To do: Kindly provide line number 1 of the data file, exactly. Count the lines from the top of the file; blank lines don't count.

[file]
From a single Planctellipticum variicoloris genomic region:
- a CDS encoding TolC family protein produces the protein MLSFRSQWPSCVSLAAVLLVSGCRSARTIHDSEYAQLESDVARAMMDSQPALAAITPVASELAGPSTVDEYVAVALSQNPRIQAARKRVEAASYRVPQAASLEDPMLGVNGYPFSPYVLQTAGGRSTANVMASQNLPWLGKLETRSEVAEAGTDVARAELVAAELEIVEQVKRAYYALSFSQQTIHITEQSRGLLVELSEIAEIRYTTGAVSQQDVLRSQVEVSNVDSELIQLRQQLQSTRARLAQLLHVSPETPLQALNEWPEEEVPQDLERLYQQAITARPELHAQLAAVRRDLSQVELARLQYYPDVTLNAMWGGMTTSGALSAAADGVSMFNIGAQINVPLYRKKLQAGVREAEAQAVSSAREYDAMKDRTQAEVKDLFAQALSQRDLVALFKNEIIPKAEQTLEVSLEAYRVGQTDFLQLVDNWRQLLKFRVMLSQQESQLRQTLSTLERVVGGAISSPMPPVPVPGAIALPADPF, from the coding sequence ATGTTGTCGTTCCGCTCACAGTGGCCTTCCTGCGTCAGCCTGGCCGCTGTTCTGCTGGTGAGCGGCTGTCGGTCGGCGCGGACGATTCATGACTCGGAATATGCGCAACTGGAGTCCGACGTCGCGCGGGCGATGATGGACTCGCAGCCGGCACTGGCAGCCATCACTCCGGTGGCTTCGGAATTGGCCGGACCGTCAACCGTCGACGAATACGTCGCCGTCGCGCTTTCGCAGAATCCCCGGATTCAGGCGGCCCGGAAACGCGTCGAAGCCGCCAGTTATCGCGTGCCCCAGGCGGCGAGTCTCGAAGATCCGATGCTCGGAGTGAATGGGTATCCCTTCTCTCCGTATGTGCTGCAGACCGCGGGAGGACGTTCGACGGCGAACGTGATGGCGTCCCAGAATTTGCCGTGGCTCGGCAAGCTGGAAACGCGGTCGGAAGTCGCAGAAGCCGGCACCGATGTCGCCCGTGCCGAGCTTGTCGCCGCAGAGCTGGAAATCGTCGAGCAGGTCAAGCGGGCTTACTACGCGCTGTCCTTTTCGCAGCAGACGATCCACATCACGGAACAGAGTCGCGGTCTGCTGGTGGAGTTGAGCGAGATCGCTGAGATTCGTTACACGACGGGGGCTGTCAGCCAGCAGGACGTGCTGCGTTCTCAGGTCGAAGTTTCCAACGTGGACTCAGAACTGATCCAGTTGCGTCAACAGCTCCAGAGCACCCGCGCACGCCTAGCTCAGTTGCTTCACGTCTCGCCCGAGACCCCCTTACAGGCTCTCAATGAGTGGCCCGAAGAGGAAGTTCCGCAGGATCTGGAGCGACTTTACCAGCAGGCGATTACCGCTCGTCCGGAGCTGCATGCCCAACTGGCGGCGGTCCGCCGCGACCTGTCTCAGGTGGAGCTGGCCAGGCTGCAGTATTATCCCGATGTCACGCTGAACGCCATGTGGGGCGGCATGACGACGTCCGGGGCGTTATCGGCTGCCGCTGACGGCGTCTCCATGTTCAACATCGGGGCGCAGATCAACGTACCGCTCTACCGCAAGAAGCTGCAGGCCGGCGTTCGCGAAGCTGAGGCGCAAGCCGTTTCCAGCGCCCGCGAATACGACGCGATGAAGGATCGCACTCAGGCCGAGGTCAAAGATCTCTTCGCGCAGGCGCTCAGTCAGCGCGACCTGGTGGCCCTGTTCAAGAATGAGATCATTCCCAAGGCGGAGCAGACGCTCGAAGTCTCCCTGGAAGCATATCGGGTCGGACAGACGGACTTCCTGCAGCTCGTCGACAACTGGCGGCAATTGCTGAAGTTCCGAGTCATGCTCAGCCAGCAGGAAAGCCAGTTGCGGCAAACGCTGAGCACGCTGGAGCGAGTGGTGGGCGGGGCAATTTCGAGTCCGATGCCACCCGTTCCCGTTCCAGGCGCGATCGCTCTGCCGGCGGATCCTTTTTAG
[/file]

From a single Planctellipticum variicoloris genomic region: